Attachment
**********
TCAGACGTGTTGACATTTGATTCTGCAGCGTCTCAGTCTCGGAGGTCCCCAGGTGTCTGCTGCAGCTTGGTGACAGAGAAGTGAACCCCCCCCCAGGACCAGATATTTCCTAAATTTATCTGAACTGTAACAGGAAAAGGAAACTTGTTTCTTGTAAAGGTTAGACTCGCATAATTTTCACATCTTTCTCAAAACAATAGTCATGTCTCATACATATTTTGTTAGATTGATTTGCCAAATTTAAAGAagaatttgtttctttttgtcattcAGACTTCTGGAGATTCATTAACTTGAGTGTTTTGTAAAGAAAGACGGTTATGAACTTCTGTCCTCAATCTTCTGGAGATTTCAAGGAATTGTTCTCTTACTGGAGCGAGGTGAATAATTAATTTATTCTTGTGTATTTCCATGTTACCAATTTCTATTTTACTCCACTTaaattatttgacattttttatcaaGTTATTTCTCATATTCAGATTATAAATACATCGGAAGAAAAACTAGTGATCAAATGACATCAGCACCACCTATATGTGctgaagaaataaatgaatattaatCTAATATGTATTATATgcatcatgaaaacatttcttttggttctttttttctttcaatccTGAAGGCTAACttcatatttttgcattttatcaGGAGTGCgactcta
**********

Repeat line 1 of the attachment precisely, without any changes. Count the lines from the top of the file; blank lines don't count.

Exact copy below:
TCAGACGTGTTGACATTTGATTCTGCAGCGTCTCAGTCTCGGAGGTCCCCAGGTGTCTGCTGCAGCTTGGTGACAGAGAAGTGAACCCCCCCCCAGGACCAGATATTTCCTAAATTTATCTGAACTGTAACAGGAAAAGGAAACTTGTTTCTTGTAAAGGTTAGACTCGCATAATTTTCACATCTTTCTCAAAACAATAGTCATGTCTCATACATATTTTGTTAGATTGATTTGCCAAATTTAAAGAagaatttgtttctttttgtcattcAGACTTCTGGAGATTCATTAACTTGAGTGTTTTGTAAAGAAAGACGGTTATGAACTTCTGTCCTCAATCTTCTGGAGATTTCAAGGAATTGTTCTCTTACTGGAGCGAGGTGAATAATTAATTTATTCTTGTGTATTTCCATGTTACCAATTTCTATTTTACTCCACTTaaattatttgacattttttatcaaGTTATTTCTCATATTCAGATTATAAATACATCGGAAGAAAAACTAGTGATCAAATGACATCAGCACCACCTATATGTGctgaagaaataaatgaatattaatCTAATATGTATTATATgcatcatgaaaacatttcttttggttctttttttctttcaatccTGAAGGCTAACttcatatttttgcattttatcaGGAGTGCgactcta